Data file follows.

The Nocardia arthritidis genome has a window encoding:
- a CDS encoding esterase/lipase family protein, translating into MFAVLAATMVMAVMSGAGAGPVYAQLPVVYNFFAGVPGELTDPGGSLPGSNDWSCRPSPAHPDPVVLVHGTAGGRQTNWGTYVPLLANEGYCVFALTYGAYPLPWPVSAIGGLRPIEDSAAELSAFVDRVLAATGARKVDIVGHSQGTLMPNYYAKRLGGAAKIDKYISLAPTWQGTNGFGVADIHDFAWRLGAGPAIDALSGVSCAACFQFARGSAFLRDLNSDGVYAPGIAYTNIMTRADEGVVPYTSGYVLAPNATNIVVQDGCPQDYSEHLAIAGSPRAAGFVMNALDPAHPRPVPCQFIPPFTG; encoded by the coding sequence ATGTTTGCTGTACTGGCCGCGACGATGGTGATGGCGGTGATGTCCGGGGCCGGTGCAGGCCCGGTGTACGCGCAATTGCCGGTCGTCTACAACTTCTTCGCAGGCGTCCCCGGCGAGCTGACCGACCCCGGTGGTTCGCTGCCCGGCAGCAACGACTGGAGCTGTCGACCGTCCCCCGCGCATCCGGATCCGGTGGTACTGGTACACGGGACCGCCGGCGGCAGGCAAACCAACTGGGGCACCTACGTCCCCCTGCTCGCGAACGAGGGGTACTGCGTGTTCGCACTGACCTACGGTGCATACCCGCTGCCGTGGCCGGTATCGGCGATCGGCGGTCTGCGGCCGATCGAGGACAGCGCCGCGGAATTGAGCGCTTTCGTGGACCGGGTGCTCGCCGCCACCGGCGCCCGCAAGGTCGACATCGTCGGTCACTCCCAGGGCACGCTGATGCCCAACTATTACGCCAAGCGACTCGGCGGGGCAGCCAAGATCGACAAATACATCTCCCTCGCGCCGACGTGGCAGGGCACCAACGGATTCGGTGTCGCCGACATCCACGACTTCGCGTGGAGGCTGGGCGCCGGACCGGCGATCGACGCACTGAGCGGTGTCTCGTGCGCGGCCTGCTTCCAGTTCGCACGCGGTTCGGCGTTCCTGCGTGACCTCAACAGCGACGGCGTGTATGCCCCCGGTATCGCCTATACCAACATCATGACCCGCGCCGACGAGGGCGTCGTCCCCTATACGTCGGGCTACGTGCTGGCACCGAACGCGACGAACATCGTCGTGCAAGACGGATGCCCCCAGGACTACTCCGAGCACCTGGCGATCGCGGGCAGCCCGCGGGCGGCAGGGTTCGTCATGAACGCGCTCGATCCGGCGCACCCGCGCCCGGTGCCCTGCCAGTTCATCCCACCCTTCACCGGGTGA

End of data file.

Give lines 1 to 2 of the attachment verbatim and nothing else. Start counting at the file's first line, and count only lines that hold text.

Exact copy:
The Nocardia arthritidis genome has a window encoding:
- a CDS encoding esterase/lipase family protein, translating into MFAVLAATMVMAVMSGAGAGPVYAQLPVVYNFFAGVPGELTDPGGSLPGSNDWSCRPSPAHPDPVVLVHGTAGGRQTNWGTYVPLLANEGYCVFALTYGAYPLPWPVSAIGGLRPIEDSAAELSAFVDRVLAATGARKVDIVGHSQGTLMPNYYAKRLGGAAKIDKYISLAPTWQGTNGFGVADIHDFAWRLGAGPAIDALSGVSCAACFQFARGSAFLRDLNSDGVYAPGIAYTNIMTRADEGVVPYTSGYVLAPNATNIVVQDGCPQDYSEHLAIAGSPRAAGFVMNALDPAHPRPVPCQFIPPFTG; encoded by the coding sequence ATGTTTGCTGTACTGGCCGCGACGATGGTGATGGCGGTGATGTCCGGGGCCGGTGCAGGCCCGGTGTACGCGCAATTGCCGGTCGTCTACAACTTCTTCGCAGGCGTCCCCGGCGAGCTGACCGACCCCGGTGGTTCGCTGCCCGGCAGCAACGACTGGAGCTGTCGACCGTCCCCCGCGCATCCGGATCCGGTGGTACTGGTACACGGGACCGCCGGCGGCAGGCAAACCAACTGGGGCACCTACGTCCCCCTGCTCGCGAACGAGGGGTACTGCGTGTTCGCACTGACCTACGGTGCATACCCGCTGCCGTGGCCGGTATCGGCGATCGGCGGTCTGCGGCCGATCGAGGACAGCGCCGCGGAATTGAGCGCTTTCGTGGACCGGGTGCTCGCCGCCACCGGCGCCCGCAAGGTCGACATCGTCGGTCACTCCCAGGGCACGCTGATGCCCAACTATTACGCCAAGCGACTCGGCGGGGCAGCCAAGATCGACAAATACATCTCCCTCGCGCCGACGTGGCAGGGCACCAACGGATTCGGTGTCGCCGACATCCACGACTTCGCGTGGAGGCTGGGCGCCGGACCGGCGATCGACGCACTGAGCGGTGTCTCGTGCGCGGCCTGCTTCCAGTTCGCACGCGGTTCGGCGTTCCTGCGTGACCTCAACAGCGACGGCGTGTATGCCCCCGGTATCGCCTATACCAACATCATGACCCGCGCCGACGAGGGCGTCGTCCCCTATACGTCGGGCTACGTGCTGGCACCGAACGCGACGAACATCGTCGTGCAAGACGGATGCCCCCAGGACTACTCCGAGCACCTGGCGATCGCGGGCAGCCCGCGGGCGGCAGGGTTCGTCATGAACGCGCTCGATCCGGCGCACCCGCGCCCGGTGCCCTGCCAGTTCATCCCACCCTTCACCGGGTGA